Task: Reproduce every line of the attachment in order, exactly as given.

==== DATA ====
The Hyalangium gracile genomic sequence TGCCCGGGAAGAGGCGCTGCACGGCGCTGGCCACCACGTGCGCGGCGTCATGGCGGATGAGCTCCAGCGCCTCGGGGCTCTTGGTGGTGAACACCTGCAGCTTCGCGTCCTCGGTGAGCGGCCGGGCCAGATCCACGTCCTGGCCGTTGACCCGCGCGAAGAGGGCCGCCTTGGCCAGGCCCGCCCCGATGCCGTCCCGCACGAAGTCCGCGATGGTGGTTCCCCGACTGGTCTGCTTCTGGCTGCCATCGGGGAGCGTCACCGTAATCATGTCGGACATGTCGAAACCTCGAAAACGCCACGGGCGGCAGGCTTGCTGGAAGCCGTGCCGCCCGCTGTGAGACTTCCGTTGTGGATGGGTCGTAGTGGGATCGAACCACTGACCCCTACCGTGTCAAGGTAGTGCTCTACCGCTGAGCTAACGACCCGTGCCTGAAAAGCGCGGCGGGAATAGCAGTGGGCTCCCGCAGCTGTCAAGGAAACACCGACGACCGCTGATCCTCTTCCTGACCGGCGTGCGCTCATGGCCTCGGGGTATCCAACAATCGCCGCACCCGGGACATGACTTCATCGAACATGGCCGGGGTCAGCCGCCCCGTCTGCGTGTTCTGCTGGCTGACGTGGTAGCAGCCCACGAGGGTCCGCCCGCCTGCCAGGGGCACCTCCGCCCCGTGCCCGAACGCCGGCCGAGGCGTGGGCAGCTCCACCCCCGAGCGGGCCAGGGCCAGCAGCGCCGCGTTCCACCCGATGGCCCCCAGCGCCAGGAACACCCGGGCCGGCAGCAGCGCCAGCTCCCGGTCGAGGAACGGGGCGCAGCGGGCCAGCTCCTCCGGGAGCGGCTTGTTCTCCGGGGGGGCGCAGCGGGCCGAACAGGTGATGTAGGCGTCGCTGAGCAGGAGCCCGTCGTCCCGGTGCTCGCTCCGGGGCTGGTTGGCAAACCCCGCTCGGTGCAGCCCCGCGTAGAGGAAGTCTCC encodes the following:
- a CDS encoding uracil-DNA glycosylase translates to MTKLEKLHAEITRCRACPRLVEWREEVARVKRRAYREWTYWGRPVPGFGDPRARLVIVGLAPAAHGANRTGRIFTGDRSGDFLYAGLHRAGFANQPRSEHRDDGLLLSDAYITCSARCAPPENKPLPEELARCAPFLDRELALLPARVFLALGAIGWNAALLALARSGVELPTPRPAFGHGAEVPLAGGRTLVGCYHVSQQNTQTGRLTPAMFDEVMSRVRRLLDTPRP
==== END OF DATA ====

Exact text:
The Hyalangium gracile genomic sequence TGCCCGGGAAGAGGCGCTGCACGGCGCTGGCCACCACGTGCGCGGCGTCATGGCGGATGAGCTCCAGCGCCTCGGGGCTCTTGGTGGTGAACACCTGCAGCTTCGCGTCCTCGGTGAGCGGCCGGGCCAGATCCACGTCCTGGCCGTTGACCCGCGCGAAGAGGGCCGCCTTGGCCAGGCCCGCCCCGATGCCGTCCCGCACGAAGTCCGCGATGGTGGTTCCCCGACTGGTCTGCTTCTGGCTGCCATCGGGGAGCGTCACCGTAATCATGTCGGACATGTCGAAACCTCGAAAACGCCACGGGCGGCAGGCTTGCTGGAAGCCGTGCCGCCCGCTGTGAGACTTCCGTTGTGGATGGGTCGTAGTGGGATCGAACCACTGACCCCTACCGTGTCAAGGTAGTGCTCTACCGCTGAGCTAACGACCCGTGCCTGAAAAGCGCGGCGGGAATAGCAGTGGGCTCCCGCAGCTGTCAAGGAAACACCGACGACCGCTGATCCTCTTCCTGACCGGCGTGCGCTCATGGCCTCGGGGTATCCAACAATCGCCGCACCCGGGACATGACTTCATCGAACATGGCCGGGGTCAGCCGCCCCGTCTGCGTGTTCTGCTGGCTGACGTGGTAGCAGCCCACGAGGGTCCGCCCGCCTGCCAGGGGCACCTCCGCCCCGTGCCCGAACGCCGGCCGAGGCGTGGGCAGCTCCACCCCCGAGCGGGCCAGGGCCAGCAGCGCCGCGTTCCACCCGATGGCCCCCAGCGCCAGGAACACCCGGGCCGGCAGCAGCGCCAGCTCCCGGTCGAGGAACGGGGCGCAGCGGGCCAGCTCCTCCGGGAGCGGCTTGTTCTCCGGGGGGGCGCAGCGGGCCGAACAGGTGATGTAGGCGTCGCTGAGCAGGAGCCCGTCGTCCCGGTGCTCGCTCCGGGGCTGGTTGGCAAACCCCGCTCGGTGCAGCCCCGCGTAGAGGAAGTCTCC encodes the following:
- a CDS encoding uracil-DNA glycosylase translates to MTKLEKLHAEITRCRACPRLVEWREEVARVKRRAYREWTYWGRPVPGFGDPRARLVIVGLAPAAHGANRTGRIFTGDRSGDFLYAGLHRAGFANQPRSEHRDDGLLLSDAYITCSARCAPPENKPLPEELARCAPFLDRELALLPARVFLALGAIGWNAALLALARSGVELPTPRPAFGHGAEVPLAGGRTLVGCYHVSQQNTQTGRLTPAMFDEVMSRVRRLLDTPRP